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Expanding Access to Capital
On a National Scale

With small businesses growing fastest among people of color, particularly Latinas and African-American women, it’s essential to help them get started and growing. When small businesses succeed, our communities and neighborhoods succeed.

That’s why, in 2016, JPMorgan Chase more the doubled the size of our Small Business Forward global philanthropic initiative, committing $75 million over the next three years to support women-, minority- and veteran-owned small businesses.

As part of this initiative, we are applying the lessons we learned in Detroit about the critical importance of building capital bridges for underserved entrepreneurs by supporting a variety of efforts across the United States that are working to advance that goal.

“Not everyone can access a traditional loan. It is crucial to make it faster and easier for small businesses to connect with local CDFI partners devoted to providing targeted capital and trusted guidance. This supports our vision to change the way capital and services flow to Main Street.”
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Accion U.S. Network

JPMorgan Chase launched a $1 million partnership with Accion U.S. Network aimed at enhancing access to capital for women and minority entrepreneurs. A critical part of the partnership is a multi-year review of the portfolios of Accion Network members and Opportunity Fund to gain better insight into the long-term impacts of small business microlending. In addition, the Accion members are co-creating new technology that will streamline their lending businesses. To aid in this effort, JPMorgan Chase also provided $2.1 million to four Accion organizations to support their lending activity.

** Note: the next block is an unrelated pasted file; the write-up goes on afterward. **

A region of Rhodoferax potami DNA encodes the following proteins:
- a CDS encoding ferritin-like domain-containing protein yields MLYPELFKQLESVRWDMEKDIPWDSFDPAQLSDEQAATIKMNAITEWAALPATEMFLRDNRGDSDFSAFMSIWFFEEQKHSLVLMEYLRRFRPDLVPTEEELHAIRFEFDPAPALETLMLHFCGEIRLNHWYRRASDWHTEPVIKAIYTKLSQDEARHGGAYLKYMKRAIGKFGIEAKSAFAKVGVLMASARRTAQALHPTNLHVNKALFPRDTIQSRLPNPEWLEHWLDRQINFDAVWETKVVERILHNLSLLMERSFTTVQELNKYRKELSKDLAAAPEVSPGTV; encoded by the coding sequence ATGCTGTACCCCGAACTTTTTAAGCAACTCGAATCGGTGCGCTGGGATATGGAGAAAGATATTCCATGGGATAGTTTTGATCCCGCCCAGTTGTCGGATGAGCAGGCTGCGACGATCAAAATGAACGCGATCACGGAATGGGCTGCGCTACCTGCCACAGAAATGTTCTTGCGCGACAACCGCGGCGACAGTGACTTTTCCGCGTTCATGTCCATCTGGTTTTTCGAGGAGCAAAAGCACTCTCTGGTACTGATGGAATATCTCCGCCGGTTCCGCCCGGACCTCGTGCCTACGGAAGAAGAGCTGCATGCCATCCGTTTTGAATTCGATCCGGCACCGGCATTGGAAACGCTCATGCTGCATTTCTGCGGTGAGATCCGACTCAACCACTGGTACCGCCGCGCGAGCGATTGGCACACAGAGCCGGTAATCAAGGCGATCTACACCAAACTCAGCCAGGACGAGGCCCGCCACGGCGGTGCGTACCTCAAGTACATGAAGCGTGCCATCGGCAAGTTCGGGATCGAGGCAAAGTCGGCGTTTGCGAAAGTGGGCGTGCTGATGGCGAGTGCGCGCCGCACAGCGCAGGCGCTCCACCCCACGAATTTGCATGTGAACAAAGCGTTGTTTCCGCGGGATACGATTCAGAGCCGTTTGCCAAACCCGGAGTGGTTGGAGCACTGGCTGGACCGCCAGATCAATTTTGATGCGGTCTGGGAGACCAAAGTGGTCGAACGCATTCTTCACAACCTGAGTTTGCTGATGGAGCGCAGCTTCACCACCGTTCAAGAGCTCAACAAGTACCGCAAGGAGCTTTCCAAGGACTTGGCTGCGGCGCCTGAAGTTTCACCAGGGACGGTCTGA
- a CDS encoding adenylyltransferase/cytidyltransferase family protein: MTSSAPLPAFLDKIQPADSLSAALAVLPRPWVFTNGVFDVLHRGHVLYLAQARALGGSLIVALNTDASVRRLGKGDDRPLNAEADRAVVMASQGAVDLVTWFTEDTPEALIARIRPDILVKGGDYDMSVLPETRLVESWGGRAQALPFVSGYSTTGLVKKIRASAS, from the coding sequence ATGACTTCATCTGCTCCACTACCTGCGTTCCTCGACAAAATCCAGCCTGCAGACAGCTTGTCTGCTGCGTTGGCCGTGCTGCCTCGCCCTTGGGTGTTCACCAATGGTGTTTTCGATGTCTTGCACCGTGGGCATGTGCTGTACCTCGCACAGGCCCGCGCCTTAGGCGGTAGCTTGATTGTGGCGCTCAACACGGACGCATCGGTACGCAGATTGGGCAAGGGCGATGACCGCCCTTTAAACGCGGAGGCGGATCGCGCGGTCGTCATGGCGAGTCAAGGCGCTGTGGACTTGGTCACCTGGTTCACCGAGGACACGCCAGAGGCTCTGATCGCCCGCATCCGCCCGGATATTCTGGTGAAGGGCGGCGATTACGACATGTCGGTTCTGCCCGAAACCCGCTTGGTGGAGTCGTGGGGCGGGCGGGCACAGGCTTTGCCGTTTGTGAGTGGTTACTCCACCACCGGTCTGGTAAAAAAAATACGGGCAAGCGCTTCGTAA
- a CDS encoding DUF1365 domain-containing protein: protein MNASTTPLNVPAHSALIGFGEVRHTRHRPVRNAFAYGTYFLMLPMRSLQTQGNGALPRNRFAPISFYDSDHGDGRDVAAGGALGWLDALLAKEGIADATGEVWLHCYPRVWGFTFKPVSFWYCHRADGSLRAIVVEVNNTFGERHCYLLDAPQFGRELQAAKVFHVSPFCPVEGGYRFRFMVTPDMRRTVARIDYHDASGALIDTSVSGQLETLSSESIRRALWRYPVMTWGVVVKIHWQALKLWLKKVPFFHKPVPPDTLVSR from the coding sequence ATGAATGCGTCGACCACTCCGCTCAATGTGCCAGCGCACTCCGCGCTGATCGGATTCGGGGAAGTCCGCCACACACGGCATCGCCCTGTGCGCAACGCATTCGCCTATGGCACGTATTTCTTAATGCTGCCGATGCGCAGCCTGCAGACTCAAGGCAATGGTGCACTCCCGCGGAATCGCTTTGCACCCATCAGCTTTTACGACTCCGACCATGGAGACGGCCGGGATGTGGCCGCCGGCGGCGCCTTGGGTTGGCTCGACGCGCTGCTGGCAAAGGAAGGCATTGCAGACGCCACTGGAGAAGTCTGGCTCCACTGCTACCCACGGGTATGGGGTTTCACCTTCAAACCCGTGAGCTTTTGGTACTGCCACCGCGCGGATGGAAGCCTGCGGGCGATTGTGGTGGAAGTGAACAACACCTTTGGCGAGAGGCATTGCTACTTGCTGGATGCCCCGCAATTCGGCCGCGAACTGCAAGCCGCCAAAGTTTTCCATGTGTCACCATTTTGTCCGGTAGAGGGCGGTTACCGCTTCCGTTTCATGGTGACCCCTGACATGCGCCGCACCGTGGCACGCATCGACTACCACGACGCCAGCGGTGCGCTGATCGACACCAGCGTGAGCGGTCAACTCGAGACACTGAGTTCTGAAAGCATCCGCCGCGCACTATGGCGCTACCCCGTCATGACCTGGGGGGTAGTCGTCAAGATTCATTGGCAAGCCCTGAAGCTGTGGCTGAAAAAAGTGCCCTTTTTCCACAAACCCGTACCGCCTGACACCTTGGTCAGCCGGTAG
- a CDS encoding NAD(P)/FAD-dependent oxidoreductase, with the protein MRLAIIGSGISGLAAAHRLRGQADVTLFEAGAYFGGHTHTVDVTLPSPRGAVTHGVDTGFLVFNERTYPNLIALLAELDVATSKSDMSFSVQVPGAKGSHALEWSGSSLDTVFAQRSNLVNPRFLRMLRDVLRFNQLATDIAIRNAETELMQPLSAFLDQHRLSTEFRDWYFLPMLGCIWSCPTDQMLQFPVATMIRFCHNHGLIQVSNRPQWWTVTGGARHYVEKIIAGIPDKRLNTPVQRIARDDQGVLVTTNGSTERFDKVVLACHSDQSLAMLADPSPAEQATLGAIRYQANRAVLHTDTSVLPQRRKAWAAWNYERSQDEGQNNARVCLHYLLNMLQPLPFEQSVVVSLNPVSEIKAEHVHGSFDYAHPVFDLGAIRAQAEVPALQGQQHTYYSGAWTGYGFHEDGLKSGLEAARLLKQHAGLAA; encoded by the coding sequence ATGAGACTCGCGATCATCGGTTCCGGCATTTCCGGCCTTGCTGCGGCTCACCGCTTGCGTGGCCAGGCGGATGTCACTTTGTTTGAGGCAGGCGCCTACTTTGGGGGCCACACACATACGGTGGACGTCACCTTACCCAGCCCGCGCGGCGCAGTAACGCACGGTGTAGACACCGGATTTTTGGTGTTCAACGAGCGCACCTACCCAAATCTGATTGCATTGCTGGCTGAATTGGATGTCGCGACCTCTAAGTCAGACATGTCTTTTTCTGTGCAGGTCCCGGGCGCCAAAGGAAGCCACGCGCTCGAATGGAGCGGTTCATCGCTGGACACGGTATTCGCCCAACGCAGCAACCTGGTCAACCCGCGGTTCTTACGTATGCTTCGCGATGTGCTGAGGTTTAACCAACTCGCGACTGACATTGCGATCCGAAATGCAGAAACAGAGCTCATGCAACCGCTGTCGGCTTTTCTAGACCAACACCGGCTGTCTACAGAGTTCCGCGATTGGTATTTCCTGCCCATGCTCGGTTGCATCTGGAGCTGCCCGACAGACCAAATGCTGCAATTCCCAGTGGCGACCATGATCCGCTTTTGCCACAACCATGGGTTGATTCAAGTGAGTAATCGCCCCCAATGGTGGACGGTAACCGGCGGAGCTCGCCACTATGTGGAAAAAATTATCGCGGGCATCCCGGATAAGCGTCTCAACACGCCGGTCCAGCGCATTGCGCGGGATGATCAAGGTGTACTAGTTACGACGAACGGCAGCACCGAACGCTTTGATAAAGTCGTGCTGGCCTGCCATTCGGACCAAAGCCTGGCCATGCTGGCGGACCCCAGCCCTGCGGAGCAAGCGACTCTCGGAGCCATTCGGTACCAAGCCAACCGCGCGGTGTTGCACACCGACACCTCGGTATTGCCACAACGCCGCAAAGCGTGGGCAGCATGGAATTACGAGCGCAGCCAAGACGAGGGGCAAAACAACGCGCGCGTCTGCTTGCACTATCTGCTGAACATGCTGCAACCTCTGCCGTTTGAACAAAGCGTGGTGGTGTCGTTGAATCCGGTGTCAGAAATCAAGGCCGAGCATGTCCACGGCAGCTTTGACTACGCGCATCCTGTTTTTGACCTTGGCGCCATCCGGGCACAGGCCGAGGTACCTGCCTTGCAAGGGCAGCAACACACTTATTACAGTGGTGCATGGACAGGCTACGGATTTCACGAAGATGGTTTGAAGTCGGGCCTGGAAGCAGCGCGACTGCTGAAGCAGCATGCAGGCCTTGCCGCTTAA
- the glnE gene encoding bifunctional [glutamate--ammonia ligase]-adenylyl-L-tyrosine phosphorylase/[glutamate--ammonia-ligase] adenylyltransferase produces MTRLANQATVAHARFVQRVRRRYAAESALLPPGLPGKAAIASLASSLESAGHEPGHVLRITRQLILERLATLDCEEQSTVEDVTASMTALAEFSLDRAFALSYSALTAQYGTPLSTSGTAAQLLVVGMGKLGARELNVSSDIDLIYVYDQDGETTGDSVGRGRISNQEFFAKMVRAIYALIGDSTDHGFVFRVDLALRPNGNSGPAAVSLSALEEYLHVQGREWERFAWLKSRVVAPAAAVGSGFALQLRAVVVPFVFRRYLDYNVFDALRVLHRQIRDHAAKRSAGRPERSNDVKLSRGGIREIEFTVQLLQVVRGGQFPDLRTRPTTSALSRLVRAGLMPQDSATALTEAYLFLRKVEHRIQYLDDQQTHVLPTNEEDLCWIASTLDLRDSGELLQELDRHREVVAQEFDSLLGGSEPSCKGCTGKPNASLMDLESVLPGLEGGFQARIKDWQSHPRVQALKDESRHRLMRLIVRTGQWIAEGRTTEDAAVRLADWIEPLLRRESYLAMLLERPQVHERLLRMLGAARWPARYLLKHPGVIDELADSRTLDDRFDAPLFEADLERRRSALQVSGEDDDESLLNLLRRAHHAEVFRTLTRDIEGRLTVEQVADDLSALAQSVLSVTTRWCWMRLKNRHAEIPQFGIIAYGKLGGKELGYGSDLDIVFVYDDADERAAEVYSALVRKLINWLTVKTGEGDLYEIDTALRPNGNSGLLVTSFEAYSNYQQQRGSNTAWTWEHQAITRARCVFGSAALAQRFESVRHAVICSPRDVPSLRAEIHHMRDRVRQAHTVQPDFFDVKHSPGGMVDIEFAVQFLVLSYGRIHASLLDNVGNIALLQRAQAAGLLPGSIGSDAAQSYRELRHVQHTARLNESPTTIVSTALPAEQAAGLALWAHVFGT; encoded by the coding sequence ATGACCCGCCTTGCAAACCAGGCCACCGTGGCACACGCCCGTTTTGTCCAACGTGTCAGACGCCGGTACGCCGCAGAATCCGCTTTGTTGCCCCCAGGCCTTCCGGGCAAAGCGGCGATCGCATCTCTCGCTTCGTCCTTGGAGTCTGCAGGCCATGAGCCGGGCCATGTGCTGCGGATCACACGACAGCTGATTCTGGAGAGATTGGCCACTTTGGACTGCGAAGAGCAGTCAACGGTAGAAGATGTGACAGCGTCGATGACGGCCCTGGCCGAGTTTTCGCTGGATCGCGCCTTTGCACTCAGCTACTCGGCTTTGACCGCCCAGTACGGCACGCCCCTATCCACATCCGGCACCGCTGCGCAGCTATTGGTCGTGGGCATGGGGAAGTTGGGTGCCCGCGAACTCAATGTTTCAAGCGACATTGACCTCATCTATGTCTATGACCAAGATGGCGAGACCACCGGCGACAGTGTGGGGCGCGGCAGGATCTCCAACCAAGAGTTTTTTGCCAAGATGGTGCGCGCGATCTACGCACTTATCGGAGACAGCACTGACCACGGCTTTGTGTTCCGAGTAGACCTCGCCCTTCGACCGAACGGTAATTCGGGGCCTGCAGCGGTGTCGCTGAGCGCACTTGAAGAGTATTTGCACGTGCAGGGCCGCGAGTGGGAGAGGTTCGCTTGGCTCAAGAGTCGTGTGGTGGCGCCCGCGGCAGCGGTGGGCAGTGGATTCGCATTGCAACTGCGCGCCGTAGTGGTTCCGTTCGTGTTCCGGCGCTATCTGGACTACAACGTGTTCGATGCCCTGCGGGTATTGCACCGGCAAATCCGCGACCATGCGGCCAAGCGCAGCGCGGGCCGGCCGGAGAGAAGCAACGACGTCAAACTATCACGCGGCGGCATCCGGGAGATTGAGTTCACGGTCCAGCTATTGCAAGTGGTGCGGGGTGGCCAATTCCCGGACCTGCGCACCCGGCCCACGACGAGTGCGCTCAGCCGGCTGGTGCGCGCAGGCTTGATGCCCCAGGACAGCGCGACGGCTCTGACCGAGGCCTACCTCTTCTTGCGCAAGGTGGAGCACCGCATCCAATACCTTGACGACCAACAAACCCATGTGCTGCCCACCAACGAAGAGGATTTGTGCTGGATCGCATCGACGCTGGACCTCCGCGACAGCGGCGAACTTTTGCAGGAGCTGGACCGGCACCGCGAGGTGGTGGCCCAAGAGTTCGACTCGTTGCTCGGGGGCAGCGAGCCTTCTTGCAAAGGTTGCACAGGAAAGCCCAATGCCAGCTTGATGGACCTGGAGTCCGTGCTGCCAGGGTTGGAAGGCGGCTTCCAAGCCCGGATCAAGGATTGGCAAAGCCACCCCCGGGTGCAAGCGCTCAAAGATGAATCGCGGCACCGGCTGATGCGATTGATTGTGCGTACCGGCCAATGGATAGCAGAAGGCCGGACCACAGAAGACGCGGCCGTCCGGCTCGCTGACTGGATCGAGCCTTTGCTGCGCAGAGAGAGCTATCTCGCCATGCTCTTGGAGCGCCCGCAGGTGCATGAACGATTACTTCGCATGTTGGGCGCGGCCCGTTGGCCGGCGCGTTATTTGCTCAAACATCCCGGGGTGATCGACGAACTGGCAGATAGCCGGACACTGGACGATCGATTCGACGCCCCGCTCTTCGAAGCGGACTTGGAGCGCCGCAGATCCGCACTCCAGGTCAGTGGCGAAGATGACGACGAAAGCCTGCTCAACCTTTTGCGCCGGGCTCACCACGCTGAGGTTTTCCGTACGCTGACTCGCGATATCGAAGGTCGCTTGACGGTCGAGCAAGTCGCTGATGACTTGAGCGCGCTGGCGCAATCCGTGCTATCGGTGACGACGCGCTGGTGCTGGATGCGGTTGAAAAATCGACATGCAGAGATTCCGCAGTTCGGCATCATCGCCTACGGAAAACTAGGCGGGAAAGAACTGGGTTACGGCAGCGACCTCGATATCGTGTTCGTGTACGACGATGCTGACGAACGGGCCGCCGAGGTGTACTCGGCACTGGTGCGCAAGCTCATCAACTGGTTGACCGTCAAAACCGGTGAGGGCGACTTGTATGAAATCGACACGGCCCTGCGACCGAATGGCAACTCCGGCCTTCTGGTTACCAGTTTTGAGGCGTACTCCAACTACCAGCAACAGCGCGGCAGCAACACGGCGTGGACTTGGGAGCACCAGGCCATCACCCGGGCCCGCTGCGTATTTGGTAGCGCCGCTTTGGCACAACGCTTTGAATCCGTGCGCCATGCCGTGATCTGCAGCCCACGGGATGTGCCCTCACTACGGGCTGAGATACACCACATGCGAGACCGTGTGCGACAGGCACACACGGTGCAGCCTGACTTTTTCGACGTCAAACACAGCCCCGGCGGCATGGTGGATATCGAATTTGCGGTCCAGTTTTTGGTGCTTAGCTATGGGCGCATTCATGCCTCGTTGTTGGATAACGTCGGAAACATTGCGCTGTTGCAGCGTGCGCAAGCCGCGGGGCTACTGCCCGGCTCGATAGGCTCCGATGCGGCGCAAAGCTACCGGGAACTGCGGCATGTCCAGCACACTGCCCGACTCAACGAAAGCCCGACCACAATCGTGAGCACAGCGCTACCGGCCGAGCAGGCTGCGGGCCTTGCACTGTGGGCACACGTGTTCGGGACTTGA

LiftFund’s LiftUP Initiative

In 2016 JPMorgan Chase invested in LiftFund, a nonprofit that helps small businesses with limited access to capital. The nonprofit lender provides small business loans and minority-business loans for women, startups and entrepreneurs, as well as essential technical assistance. With a $4.6 million commitment to its new LiftUP Initiative, the loan fund will offer faster and cheaper loans to small business owners in Dallas, Houston, Austin, San Antonio, New Orleans and Atlanta through a new web-based program that will reduce loan approval time from an average of five weeks to four days.

Association for Enterprise Opportunity

Research shows that individuals who get personally referred for a bank loan are far more likely to get financing over those without referrals. To help scale the power of these kinds of personal connections, JPMorgan Chase committed $1.9 million to the Association for Enterprise Opportunity (AEO), a trade organization whose mission is to support underserved entrepreneurs. The funding will help advance AEO’s digital referral platform, which connects small businesses to trusted community development financial institution (CDFI) lenders when the owners are unable to qualify for traditional loans.

Q&A What are the keys to an inclusive entrepreneurship?